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  • Writer's pictureVictoria Regina

The life of Princess Victoria Melita of Saxe-Coburg and Gotha

On 25 November 1876, Princess Victoria Melita was born at San Anton Palace in Malta, where her father had been stationed in the Navy. She was the third child of Prince Arthur Duke of Edinburgh (later, Duke of Saxe-Coburg and Gotha) and his wife, Grand Duchess Maria Alexandrovna Russia. The Princess was christened at the palace on New Year’s Day 1877 by a Royal Navy Chaplain. She was given the names Victoria Melita (German for Matilda), although she was known as ‘Ducky’ by her immediate family.

Victoria Melita in August 1883 © Royal Collection Trust / HM King Charles III

Although their official residences were Clarence House and Eastwell Park, Victoria and her four siblings often moved home depending on where their father was stationed. For example, in 1886 Alfred was appointed Commander-in-Chief of the Mediterranean Naval Squadron in Malta so the whole family returned to San Anton Palace, where they remained for three years.

In 1889 it became apparent that Prince Alfred would one day inherit the Duchy of Saxe-Coburg and Gotha. As a result, the family made another, more permanent, move to Germany. With their new homes, Palais Edinburg and Schloss Rosenau, came a completely new way of life for Victoria Melita. Her mother became much stricter than she had before and forced all of her children to convert to the German Lutheran Church, despite their Anglican beliefs. Marie also made them wear plain clothing and employed a strict German governess to take care of the children. However, Victoria Melita and her siblings soon began to rebel and forced the restrictions to be eased.

Princess Marie, Princess Victoria Melita and Princess Alexandra in 1891 © Royal Collection Trust / HM King Charles III

Whilst attending the Funeral of Grand Duchess Alexandra Georgievna of Russia in 1891, Victoria met her cousin, Grand Duke Kirill Vladimirovich. The two immediately got along and soon wished to marry. However, Maria was firmly against her daughters marrying Russian Grand Dukes. On top of this, Russian Orthodoxy (Kirills religion) was against the marriage of first cousins, making a union between the two impossible.

Following the wedding of her eldest sister, Princess Marie, all eyes turned to Victoria to find a husband and while the young Princess still hoped to marry Kirill but Queen Victoria had other plans. In Autumn 1891, Victoria Melita was visiting Queen Victoria at the same time as her cousin, Prince Ernst Louis of Hesse and by Rhine. During their time there, the Queen noticed how well the two seemed to get along. Not only did they happen to share the same artistic tastes, but also a birthday. Before long, the couple were engaged and Queen Victoria’s matchmaking plan had worked once again! Their wedding took place three years later, on 19th April 1894, at Schloss Ehrenberg. The ceremony itself was large and hosted most members of European royalty. Amongst the guests were the grooms sister, Princess Alix, and Tsarevich Nicholas (later Tsar Nicholas II), who announced their own engagement during the celebrations. As you can probably imagine, Victoria Melita was not impressed!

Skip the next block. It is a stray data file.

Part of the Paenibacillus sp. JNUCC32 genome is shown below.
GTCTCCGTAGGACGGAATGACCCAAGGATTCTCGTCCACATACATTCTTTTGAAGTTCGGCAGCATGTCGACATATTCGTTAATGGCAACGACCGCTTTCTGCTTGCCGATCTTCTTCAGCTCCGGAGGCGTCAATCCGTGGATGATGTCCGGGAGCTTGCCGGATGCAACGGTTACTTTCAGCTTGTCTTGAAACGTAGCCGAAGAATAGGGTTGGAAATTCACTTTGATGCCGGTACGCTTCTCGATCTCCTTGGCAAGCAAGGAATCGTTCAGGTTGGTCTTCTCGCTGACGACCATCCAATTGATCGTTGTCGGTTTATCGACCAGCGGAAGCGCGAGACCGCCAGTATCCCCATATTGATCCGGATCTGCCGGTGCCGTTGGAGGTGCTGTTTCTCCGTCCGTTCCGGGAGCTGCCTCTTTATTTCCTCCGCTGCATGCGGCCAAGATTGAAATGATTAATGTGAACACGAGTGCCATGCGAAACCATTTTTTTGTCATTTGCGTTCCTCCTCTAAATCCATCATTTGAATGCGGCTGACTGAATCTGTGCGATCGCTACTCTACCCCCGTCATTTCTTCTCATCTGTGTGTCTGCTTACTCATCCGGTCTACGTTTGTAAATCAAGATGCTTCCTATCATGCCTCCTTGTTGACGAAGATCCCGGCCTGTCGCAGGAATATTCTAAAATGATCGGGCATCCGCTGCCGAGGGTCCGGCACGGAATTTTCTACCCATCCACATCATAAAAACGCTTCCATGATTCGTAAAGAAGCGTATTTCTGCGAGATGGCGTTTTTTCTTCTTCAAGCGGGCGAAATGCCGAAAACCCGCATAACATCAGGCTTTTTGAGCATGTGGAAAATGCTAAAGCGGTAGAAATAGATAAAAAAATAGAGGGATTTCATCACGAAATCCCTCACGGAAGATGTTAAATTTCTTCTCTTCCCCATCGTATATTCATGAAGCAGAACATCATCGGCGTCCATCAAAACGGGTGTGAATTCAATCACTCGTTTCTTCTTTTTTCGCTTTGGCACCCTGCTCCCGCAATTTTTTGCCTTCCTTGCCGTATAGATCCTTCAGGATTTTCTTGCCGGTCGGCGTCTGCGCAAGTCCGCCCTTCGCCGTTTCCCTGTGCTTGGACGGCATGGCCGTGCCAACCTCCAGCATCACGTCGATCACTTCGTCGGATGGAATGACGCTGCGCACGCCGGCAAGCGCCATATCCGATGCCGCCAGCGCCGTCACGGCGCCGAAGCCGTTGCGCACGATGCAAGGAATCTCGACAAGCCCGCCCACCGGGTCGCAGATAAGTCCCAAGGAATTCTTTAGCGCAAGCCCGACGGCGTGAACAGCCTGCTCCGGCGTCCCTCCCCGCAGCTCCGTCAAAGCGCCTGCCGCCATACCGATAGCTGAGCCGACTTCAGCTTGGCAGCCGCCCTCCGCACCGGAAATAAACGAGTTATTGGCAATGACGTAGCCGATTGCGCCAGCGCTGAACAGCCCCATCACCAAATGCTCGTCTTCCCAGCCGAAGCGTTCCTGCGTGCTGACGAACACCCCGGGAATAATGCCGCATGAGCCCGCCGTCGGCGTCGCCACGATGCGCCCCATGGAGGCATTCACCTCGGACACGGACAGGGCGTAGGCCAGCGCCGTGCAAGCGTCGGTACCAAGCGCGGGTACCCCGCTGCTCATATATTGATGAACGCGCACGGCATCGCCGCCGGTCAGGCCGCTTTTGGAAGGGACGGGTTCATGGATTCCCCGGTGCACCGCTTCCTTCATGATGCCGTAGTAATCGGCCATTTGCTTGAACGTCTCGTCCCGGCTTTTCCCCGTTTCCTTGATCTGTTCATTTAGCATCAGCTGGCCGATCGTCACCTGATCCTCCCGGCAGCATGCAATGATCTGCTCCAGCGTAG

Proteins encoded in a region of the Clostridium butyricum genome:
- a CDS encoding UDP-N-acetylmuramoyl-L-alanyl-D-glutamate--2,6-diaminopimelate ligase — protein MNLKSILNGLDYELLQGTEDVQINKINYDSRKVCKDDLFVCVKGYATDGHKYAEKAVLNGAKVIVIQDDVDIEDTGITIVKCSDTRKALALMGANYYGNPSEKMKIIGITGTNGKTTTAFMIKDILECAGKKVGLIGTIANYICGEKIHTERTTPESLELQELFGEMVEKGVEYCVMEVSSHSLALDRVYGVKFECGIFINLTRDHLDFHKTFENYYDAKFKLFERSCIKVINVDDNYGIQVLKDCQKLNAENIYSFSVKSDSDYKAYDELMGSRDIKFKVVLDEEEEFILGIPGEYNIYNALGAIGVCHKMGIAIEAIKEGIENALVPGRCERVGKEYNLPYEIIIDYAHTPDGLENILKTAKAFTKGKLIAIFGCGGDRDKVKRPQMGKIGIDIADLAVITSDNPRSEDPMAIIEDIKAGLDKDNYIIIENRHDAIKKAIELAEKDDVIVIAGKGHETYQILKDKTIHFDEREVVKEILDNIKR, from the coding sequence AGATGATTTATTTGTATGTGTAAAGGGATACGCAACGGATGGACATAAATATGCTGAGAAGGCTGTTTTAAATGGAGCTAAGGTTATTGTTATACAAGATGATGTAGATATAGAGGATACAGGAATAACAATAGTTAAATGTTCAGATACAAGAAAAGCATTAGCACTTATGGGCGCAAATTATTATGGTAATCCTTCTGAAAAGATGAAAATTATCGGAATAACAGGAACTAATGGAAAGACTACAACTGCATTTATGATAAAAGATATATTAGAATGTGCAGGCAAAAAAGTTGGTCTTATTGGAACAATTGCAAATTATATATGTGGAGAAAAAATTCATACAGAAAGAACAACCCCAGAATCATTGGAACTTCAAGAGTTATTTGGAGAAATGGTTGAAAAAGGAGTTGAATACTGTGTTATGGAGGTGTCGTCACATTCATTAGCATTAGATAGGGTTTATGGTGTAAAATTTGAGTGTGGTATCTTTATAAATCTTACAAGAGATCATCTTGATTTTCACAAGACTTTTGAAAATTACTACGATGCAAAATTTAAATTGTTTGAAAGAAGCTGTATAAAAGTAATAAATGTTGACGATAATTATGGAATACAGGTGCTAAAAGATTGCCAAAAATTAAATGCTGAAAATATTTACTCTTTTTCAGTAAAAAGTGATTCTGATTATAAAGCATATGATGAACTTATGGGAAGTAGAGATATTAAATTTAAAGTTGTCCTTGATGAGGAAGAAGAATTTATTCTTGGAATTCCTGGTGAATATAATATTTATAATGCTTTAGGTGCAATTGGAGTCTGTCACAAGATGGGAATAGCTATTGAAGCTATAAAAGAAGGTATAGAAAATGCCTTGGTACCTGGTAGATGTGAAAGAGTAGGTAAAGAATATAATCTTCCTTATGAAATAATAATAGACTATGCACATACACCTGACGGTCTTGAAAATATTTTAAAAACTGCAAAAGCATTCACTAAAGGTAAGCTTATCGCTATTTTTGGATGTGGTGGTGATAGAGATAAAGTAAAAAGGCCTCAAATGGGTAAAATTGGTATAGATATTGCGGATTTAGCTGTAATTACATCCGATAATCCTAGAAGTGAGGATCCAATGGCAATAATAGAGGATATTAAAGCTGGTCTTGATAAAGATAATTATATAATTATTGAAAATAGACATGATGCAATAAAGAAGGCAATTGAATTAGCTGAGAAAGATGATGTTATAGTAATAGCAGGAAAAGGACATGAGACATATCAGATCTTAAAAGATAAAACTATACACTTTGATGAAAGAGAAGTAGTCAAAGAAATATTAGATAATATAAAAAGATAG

Victoria Melita and Ernst Louis on their wedding day, 19 April 1894 © National Portrait Gallery, London

At first the marriages appeared to be happy and within a year Victoria gave birth to the couples only daughter, Princess Elizabeth. Almost every night the couple hosted lavishly extravagant house parties. However, that soon became a public front as their marriage slowly crumbled behind closed doors. Despite her new position as Duchess of Hesse and By Rhine, Victoria would do anything she could to avoid her duties. She would often find excuses not to respond to letters, put off visiting elderly relatives that she found boring and would only speak to people she liked at official functions, often ignoring people of higher ranks. Instead, she continued to party. Naturally, Ernst Louis was not impressed by his wife’s lack of dedication and soon arguments began. To make matters worse, Victoria Melita had inherited Queen Victoria's temper, which would often lead to her throwing things at Ernst and also smashing china plates against walls. Besides this, her only release for her anger was to go on long horse rides.

Victoria Melita by Heinrich Vin Angeli, dated 1896 © Royal Collection Trust / HM King Charles III

During the coronation of Tsar Nicholas II on 14th May 1896, Victoria became reacquainted with Grand Duke Kirill. Throughout the celebrations the two flirted just as that had in 1891 and all of Victoria's old feelings came flooding back. The relationship between Victoria and Ernst Louis worsened in 1897 when Victoria claimed to have returned home from a trip to find her husband in bed with a male servant. However, this cannot be proven. Following the birth of an unnamed stillborn son in 1900, both parties were unhappy and divorce seemed their only option. There was just one small problem, their mutual grandmother, Queen Victoria. As head of the Church of England and as a true Victorian, the Queen had didn’t agree with divorce, even more so when there were children involved. As a result, their request for permission was dismissed.

Luckily (and also sadly) for the two, Queen Victoria died soon after in January 1901. With no one left to prevent their separation, the two were able to formally divorce in the December that same year. As their home belonged to the Duchy of Hesse, Ernst was allowed to keep it as his own and Victoria mwlita was forced to move in with her mother in Coburg. Victoria and Ernst shared custody of their daughter, who would spend six months at a time with each of her parents, although she often dreaded seeing her mother.

Victoria Melita with Princess Elizabeth in 1898 © Royal Collection Trust / HM King Charles III